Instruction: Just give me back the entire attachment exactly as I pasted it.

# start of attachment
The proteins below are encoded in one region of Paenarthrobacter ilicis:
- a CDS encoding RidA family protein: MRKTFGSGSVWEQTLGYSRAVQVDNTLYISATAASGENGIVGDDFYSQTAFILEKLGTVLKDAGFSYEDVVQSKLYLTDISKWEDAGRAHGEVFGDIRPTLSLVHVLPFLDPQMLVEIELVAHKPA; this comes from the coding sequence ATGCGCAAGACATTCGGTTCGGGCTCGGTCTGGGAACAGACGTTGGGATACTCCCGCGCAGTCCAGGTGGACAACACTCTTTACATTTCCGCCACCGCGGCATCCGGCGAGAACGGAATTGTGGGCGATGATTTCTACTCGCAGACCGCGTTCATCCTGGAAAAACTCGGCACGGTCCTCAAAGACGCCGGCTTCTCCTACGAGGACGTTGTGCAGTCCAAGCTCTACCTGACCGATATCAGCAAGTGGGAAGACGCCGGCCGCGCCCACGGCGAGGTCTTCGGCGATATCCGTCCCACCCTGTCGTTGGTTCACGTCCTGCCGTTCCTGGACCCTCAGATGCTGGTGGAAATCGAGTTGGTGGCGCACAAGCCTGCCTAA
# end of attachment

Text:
The proteins below are encoded in one region of Paenarthrobacter ilicis:
- a CDS encoding RidA family protein: MRKTFGSGSVWEQTLGYSRAVQVDNTLYISATAASGENGIVGDDFYSQTAFILEKLGTVLKDAGFSYEDVVQSKLYLTDISKWEDAGRAHGEVFGDIRPTLSLVHVLPFLDPQMLVEIELVAHKPA; this comes from the coding sequence ATGCGCAAGACATTCGGTTCGGGCTCGGTCTGGGAACAGACGTTGGGATACTCCCGCGCAGTCCAGGTGGACAACACTCTTTACATTTCCGCCACCGCGGCATCCGGCGAGAACGGAATTGTGGGCGATGATTTCTACTCGCAGACCGCGTTCATCCTGGAAAAACTCGGCACGGTCCTCAAAGACGCCGGCTTCTCCTACGAGGACGTTGTGCAGTCCAAGCTCTACCTGACCGATATCAGCAAGTGGGAAGACGCCGGCCGCGCCCACGGCGAGGTCTTCGGCGATATCCGTCCCACCCTGTCGTTGGTTCACGTCCTGCCGTTCCTGGACCCTCAGATGCTGGTGGAAATCGAGTTGGTGGCGCACAAGCCTGCCTAA